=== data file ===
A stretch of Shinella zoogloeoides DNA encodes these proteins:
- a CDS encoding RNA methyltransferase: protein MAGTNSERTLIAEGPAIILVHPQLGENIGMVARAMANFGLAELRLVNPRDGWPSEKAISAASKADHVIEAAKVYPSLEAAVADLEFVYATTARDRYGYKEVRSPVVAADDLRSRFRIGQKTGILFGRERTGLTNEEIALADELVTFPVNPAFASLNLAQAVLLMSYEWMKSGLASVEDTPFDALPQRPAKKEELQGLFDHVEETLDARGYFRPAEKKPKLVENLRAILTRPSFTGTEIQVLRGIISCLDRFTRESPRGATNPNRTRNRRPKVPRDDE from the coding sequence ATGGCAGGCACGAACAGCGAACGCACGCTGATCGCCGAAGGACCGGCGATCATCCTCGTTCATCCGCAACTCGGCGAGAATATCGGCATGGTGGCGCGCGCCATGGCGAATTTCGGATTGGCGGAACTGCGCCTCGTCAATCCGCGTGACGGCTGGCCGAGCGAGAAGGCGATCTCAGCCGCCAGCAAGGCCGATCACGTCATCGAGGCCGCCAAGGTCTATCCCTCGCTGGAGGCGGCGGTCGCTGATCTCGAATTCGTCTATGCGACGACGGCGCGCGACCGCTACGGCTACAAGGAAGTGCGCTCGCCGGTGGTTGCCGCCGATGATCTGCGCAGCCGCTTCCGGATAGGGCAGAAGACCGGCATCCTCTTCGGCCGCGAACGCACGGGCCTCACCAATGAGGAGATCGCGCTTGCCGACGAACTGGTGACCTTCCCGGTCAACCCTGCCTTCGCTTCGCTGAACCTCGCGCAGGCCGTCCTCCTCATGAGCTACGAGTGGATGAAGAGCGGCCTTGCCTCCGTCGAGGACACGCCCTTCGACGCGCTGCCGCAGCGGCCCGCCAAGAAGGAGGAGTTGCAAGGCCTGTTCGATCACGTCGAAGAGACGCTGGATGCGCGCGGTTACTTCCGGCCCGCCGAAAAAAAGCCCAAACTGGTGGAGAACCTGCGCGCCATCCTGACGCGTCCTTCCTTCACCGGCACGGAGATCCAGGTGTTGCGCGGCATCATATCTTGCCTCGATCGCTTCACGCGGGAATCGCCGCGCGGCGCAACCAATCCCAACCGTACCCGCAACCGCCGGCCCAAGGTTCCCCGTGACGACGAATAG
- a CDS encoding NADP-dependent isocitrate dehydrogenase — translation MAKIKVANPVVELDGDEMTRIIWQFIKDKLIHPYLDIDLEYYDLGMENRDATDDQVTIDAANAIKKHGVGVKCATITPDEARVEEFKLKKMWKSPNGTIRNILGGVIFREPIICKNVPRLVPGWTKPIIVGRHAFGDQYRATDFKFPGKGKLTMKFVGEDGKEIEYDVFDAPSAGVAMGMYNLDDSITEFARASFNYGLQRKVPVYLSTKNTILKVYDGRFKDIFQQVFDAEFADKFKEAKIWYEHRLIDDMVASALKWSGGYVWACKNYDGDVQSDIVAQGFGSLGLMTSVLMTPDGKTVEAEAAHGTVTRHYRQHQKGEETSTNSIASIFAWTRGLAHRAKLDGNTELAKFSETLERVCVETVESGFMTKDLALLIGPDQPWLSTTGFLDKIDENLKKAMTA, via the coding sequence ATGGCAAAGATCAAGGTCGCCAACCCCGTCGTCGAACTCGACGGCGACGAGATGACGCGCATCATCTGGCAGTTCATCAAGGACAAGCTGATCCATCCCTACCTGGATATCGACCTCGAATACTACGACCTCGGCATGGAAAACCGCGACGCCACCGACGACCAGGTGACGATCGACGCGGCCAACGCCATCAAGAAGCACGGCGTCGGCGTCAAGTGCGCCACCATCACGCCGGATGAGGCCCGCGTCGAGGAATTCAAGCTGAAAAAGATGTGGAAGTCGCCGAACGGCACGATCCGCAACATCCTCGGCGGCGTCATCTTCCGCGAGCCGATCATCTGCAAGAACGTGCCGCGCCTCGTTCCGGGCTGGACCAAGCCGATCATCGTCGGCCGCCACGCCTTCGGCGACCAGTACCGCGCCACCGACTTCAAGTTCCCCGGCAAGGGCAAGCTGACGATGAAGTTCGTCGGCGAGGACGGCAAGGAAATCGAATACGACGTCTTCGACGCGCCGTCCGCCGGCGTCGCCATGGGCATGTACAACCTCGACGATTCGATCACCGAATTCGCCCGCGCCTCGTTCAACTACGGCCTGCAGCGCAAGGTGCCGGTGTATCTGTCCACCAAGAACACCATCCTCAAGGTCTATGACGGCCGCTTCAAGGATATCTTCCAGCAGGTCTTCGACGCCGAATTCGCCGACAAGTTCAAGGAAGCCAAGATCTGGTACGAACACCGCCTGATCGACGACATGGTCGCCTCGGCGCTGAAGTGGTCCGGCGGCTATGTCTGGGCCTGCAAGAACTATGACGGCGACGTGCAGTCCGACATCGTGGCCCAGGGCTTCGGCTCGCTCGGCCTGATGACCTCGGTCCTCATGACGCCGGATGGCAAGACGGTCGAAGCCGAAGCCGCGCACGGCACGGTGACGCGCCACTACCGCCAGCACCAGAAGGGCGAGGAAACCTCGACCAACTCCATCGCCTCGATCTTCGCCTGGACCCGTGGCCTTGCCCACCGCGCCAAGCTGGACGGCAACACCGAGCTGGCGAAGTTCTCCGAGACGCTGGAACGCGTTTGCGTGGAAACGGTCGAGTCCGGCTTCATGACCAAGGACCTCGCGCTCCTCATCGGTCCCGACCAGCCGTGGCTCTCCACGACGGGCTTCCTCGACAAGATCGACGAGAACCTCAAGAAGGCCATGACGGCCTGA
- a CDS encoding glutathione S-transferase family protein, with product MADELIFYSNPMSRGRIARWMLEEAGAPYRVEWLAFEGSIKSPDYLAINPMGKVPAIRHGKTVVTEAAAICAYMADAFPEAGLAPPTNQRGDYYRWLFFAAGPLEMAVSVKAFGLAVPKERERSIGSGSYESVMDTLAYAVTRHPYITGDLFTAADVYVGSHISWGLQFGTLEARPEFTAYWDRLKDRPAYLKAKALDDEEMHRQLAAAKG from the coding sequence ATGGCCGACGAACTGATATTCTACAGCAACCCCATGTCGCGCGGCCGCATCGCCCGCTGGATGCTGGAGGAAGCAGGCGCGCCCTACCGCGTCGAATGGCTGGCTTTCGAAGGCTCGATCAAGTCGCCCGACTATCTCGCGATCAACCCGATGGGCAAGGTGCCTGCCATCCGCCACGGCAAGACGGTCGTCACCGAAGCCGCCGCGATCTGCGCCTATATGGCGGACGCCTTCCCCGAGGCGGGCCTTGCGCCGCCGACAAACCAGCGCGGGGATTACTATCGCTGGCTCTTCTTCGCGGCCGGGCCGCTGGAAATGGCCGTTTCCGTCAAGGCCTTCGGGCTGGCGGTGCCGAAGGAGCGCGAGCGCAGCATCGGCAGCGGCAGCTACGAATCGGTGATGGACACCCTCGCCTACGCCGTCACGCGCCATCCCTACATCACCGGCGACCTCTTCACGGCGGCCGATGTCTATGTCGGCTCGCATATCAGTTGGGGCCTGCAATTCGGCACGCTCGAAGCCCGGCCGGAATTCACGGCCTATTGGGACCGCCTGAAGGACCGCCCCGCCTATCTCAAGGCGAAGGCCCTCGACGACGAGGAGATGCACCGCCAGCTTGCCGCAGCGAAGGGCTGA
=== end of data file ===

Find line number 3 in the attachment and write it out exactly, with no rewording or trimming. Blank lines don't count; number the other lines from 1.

- a CDS encoding NADP-dependent isocitrate dehydrogenase — translation MAKIKVANPVVELDGDEMTRIIWQFIKDKLIHPYLDIDLEYYDLGMENRDATDDQVTIDAANAIKKHGVGVKCATITPDEARVEEFKLKKMWKSPNGTIRNILGGVIFREPIICKNVPRLVPGWTKPIIVGRHAFGDQYRATDFKFPGKGKLTMKFVGEDGKEIEYDVFDAPSAGVAMGMYNLDDSITEFARASFNYGLQRKVPVYLSTKNTILKVYDGRFKDIFQQVFDAEFADKFKEAKIWYEHRLIDDMVASALKWSGGYVWACKNYDGDVQSDIVAQGFGSLGLMTSVLMTPDGKTVEAEAAHGTVTRHYRQHQKGEETSTNSIASIFAWTRGLAHRAKLDGNTELAKFSETLERVCVETVESGFMTKDLALLIGPDQPWLSTTGFLDKIDENLKKAMTA, via the coding sequence ATGGCAAAGATCAAGGTCGCCAACCCCGTCGTCGAACTCGACGGCGACGAGATGACGCGCATCATCTGGCAGTTCATCAAGGACAAGCTGATCCATCCCTACCTGGATATCGACCTCGAATACTACGACCTCGGCATGGAAAACCGCGACGCCACCGACGACCAGGTGACGATCGACGCGGCCAACGCCATCAAGAAGCACGGCGTCGGCGTCAAGTGCGCCACCATCACGCCGGATGAGGCCCGCGTCGAGGAATTCAAGCTGAAAAAGATGTGGAAGTCGCCGAACGGCACGATCCGCAACATCCTCGGCGGCGTCATCTTCCGCGAGCCGATCATCTGCAAGAACGTGCCGCGCCTCGTTCCGGGCTGGACCAAGCCGATCATCGTCGGCCGCCACGCCTTCGGCGACCAGTACCGCGCCACCGACTTCAAGTTCCCCGGCAAGGGCAAGCTGACGATGAAGTTCGTCGGCGAGGACGGCAAGGAAATCGAATACGACGTCTTCGACGCGCCGTCCGCCGGCGTCGCCATGGGCATGTACAACCTCGACGATTCGATCACCGAATTCGCCCGCGCCTCGTTCAACTACGGCCTGCAGCGCAAGGTGCCGGTGTATCTGTCCACCAAGAACACCATCCTCAAGGTCTATGACGGCCGCTTCAAGGATATCTTCCAGCAGGTCTTCGACGCCGAATTCGCCGACAAGTTCAAGGAAGCCAAGATCTGGTACGAACACCGCCTGATCGACGACATGGTCGCCTCGGCGCTGAAGTGGTCCGGCGGCTATGTCTGGGCCTGCAAGAACTATGACGGCGACGTGCAGTCCGACATCGTGGCCCAGGGCTTCGGCTCGCTCGGCCTGATGACCTCGGTCCTCATGACGCCGGATGGCAAGACGGTCGAAGCCGAAGCCGCGCACGGCACGGTGACGCGCCACTACCGCCAGCACCAGAAGGGCGAGGAAACCTCGACCAACTCCATCGCCTCGATCTTCGCCTGGACCCGTGGCCTTGCCCACCGCGCCAAGCTGGACGGCAACACCGAGCTGGCGAAGTTCTCCGAGACGCTGGAACGCGTTTGCGTGGAAACGGTCGAGTCCGGCTTCATGACCAAGGACCTCGCGCTCCTCATCGGTCCCGACCAGCCGTGGCTCTCCACGACGGGCTTCCTCGACAAGATCGACGAGAACCTCAAGAAGGCCATGACGGCCTGA